Oracle Corp. (NYSE:ORCL) reported fourth quarter and fiscal year 2014 results that missed estimates last week, with revenues of $11.32 billion against the consensus estimate of $11.5 billion. Similarly, its quarterly bottom line (Non-GAAP) missed estimates with an EPS of $0.92 against consensus of $0.95. The company reorganized its reporting format, and has begun reporting its cloud subscription and on-premise businesses separately, both on revenues and expenses. We believe this change in reporting structure is extremely helpful in individually analyzing and assessing the company’s performance in both on-premise and cloud businesses.
New software license sales, which include the sale of on-premise versions of Oracle’s database, middleware and application software packages, were flat relative to the prior year period at $9.4 billion in FY14. Total cloud subscription revenues came in at approximately $1.6 billion compared to $1.4 billion last fiscal year. Revenues from license updates and other support services for its software division continued to drive overall revenues higher, growing 6% this fiscal year to reach $18.2 billion. Oracle’s total FY14 software and cloud revenues, which include new licenses plus support and updates, stood 5% higher over FY13, at $29.2 billion.
As has been the case for multiple quarters, Oracle’s hardware division saw a lackluster performance in FY14. Revenues from the sale of new hardware systems declined 2% in FY14, to around $3 billion. However, this decline in sales from new hardware products was offset by an expansion in support revenues. Hardware support revenues increased 4% to $2.4 billion. Combined, Oracle’s hardware division revenues stood at nearly $5.4 billion in FY14, marginally ahead of FY13 revenues.
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In this earnings note, we highlight key takeaways from Oracle’s FY14 results. We are currently revising our $45 Trefis price estimate for Oracle to incorporate the latest fiscal results.
New Cloud Offerings Should Drive Subscription Revenues Higher
Good traction for Oracle’s on-demand solutions continued to drive overall new license and subscription sales higher. As stated above, total cloud subscription sales stood at $1.6 billion in FY14. Oracle’s new reporting format further divides these cloud subscription revenues, namely Software-as-a-Service (SaaS), Platform-as-a-Service (PaaS) and Infrastructure-as-a-Service (IaaS). Revenues from SaaS and PaaS subscriptions stood at $1.1 billion, 23% higher compared to FY13. Revenues from IaaS subscriptions however did not register any growth, at $456 million in FY14 compared to $457 million in FY13.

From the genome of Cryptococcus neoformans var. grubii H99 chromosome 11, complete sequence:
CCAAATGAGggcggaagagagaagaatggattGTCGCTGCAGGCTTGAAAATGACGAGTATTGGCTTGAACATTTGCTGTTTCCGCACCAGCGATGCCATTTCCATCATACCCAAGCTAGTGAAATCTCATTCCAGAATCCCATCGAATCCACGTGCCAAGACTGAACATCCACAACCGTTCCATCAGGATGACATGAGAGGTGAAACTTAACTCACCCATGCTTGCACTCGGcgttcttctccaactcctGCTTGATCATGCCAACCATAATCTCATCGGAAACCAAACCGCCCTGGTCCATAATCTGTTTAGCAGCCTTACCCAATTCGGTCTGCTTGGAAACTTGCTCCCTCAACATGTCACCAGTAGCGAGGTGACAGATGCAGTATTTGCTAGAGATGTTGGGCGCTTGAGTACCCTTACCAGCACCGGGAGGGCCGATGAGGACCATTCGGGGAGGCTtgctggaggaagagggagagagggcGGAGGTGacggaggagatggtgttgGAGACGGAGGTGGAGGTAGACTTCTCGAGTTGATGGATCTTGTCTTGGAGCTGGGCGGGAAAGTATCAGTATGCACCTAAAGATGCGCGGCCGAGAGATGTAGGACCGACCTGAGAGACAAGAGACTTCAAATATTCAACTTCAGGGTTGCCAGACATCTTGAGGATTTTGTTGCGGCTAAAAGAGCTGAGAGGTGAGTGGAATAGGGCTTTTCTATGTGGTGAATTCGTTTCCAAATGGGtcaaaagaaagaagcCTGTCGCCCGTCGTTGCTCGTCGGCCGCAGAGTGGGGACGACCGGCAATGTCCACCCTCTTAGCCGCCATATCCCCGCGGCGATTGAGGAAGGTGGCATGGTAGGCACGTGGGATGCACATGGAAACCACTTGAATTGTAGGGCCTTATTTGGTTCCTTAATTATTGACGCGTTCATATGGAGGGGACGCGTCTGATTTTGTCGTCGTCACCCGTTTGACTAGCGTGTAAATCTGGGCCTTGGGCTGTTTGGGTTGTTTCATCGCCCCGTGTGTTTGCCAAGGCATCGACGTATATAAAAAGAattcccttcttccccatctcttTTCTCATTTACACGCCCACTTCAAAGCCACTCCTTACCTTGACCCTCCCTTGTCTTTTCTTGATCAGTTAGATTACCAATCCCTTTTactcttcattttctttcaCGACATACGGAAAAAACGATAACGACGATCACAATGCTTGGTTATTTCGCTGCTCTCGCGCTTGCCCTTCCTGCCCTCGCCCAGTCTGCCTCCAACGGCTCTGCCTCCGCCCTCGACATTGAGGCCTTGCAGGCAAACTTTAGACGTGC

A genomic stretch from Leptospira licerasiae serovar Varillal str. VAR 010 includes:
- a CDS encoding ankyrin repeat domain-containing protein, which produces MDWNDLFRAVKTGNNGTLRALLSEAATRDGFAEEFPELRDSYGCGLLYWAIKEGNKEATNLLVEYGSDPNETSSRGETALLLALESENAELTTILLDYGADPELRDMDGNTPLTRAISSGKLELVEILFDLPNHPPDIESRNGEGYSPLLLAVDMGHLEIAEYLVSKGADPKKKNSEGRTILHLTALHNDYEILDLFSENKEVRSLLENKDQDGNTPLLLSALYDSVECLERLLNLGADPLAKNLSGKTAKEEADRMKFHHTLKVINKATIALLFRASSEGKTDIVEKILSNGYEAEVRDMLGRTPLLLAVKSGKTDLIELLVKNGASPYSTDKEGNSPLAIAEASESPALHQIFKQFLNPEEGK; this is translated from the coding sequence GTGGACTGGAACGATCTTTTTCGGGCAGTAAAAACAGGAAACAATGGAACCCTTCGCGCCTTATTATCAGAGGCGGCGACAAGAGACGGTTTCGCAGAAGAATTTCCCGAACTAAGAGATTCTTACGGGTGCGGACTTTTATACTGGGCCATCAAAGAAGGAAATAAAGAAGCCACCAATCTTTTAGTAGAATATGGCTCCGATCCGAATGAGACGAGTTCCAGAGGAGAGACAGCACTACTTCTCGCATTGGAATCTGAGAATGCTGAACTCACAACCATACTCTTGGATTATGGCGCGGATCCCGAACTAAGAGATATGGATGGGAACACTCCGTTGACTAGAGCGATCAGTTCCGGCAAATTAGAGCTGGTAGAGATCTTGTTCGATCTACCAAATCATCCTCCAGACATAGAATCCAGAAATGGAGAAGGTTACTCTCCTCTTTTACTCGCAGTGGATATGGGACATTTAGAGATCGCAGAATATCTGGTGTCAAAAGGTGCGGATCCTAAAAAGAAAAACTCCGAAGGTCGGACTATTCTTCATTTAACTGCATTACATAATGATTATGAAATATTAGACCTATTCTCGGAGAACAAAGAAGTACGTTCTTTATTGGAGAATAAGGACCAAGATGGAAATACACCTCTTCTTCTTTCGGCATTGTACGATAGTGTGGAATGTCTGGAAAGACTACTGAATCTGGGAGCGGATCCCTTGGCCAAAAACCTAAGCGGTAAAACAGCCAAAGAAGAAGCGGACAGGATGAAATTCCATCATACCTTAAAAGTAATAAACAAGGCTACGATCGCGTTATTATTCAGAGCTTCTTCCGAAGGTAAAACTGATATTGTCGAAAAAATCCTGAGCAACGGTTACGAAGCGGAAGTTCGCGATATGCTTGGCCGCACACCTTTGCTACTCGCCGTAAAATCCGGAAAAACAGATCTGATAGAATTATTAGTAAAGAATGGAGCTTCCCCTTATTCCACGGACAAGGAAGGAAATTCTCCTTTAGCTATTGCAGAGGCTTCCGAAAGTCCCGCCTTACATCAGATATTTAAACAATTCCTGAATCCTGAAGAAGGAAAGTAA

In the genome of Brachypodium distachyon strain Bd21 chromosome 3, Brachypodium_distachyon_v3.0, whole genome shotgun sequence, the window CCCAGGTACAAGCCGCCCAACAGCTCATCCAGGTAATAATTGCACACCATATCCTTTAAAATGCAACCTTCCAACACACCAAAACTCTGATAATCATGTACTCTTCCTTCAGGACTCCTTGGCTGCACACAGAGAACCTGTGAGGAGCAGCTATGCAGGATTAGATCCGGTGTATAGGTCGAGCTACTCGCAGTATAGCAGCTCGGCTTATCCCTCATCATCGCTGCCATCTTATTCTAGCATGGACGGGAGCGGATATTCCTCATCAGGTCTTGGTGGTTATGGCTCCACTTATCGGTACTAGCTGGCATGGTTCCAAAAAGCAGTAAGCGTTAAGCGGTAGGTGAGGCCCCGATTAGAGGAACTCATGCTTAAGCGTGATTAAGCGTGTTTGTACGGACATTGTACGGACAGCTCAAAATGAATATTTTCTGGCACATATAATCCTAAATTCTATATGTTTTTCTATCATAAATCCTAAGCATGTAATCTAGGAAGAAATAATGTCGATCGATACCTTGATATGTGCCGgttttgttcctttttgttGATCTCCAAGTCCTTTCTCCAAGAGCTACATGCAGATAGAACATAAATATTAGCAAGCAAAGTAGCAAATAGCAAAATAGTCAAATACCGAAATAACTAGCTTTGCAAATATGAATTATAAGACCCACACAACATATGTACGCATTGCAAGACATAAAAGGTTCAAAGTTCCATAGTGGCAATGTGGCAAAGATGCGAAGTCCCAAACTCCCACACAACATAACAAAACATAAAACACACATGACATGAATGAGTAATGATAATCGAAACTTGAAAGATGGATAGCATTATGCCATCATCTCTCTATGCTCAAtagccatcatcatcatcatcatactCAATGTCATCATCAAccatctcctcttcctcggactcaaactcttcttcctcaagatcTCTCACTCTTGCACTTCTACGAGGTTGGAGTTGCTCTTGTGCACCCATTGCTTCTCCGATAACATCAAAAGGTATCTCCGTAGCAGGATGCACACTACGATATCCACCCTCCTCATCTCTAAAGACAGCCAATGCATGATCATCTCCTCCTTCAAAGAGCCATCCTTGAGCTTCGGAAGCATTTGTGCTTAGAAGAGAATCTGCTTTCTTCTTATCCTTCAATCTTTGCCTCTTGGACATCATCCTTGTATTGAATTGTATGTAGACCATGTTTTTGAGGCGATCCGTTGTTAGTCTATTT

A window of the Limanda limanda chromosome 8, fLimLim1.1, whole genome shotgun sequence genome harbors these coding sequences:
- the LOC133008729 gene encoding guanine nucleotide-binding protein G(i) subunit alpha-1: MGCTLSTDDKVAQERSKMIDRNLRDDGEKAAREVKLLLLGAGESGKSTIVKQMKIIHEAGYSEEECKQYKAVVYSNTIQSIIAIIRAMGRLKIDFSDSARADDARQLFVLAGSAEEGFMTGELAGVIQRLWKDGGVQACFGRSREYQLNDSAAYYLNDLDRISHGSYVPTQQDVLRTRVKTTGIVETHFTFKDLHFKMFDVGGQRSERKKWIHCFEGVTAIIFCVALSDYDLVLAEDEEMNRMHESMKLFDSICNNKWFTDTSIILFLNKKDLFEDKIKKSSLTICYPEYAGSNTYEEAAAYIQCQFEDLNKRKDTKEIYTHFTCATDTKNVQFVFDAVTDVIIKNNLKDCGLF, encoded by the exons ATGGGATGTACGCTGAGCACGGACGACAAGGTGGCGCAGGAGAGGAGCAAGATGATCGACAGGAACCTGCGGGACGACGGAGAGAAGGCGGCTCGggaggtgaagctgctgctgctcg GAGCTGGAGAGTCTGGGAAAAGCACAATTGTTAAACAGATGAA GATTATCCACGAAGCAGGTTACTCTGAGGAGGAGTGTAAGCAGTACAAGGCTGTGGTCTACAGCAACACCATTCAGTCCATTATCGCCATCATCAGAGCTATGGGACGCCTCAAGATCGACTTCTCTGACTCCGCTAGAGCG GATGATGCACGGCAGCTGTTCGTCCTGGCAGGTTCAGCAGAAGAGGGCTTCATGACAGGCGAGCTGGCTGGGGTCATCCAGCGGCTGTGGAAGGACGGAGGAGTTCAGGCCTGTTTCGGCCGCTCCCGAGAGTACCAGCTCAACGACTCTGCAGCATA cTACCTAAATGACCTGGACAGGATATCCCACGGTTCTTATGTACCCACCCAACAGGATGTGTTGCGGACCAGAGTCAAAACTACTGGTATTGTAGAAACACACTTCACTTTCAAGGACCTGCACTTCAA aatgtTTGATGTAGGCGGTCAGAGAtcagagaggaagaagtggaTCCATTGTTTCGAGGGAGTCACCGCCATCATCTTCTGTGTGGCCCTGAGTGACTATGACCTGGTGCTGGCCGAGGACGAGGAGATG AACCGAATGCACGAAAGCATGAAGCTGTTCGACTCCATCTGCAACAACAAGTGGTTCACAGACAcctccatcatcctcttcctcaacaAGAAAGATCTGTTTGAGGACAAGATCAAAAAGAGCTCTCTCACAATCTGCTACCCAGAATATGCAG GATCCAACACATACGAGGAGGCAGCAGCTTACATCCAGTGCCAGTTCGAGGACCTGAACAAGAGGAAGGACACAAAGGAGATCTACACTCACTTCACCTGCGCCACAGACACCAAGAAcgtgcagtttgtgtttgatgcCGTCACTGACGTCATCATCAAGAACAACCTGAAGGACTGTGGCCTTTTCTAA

A majority of the $1.1 billion generated in subscription related revenues from SaaS and PaaS offerings comes from on-demand application software deployments. Oracle’s SaaS portfolio includes various offerings across the Human Resources (HR), Customer Experience (CX), Enterprise Resource Planning (ERP), Enterprise Performance Management (EPM) and Supply Chain Management (SCM) verticals.  With this across-the-board portfolio in SaaS, Oracle is looking to enhance its position in the PaaS and IaaS space. However, as discussed in our pre-earnings note, we expect Oracle’s SaaS growth to lag behind the growth of Salesforce’s and SAP’s SaaS divisions in the near term.
Within PaaS, Oracle currently has database, middleware (Java), business intelligence and mobile platforms to help developers build on-demand applications faster and at a lower cost.  The company expects a full launch of its PaaS offering at the OpenWorld Conference in the fall of 2014.  Following the full launch of Oracle PaaS, we expect the revenue contribution from these offerings to pick up pace going forward.
Oracle expects SaaS and PaaS revenues to grow between 25% and 35% in FY15, while growth in IaaS is expected to range between 10% and 20%.  This guidance is higher than the revenue growth reported this fiscal year, reiterating our view that the new product offerings should be able to drive subscription revenues higher.
Greater Cloud Contribution Should Drive Margins Higher
Operating profit margins for Oracle’s on-premise software license business was approximately 19.6% in FY14. Comparatively, operating profit margins for SaaS and PaaS offerings was much higher, at 59.4%. Similarly, Oracle’s IaaS division had operating profit margins of approximately 32.5%. The higher margin performance from these rapidly expanding cloud verticals should increase Oracle’s overall operating profit margins.Notes: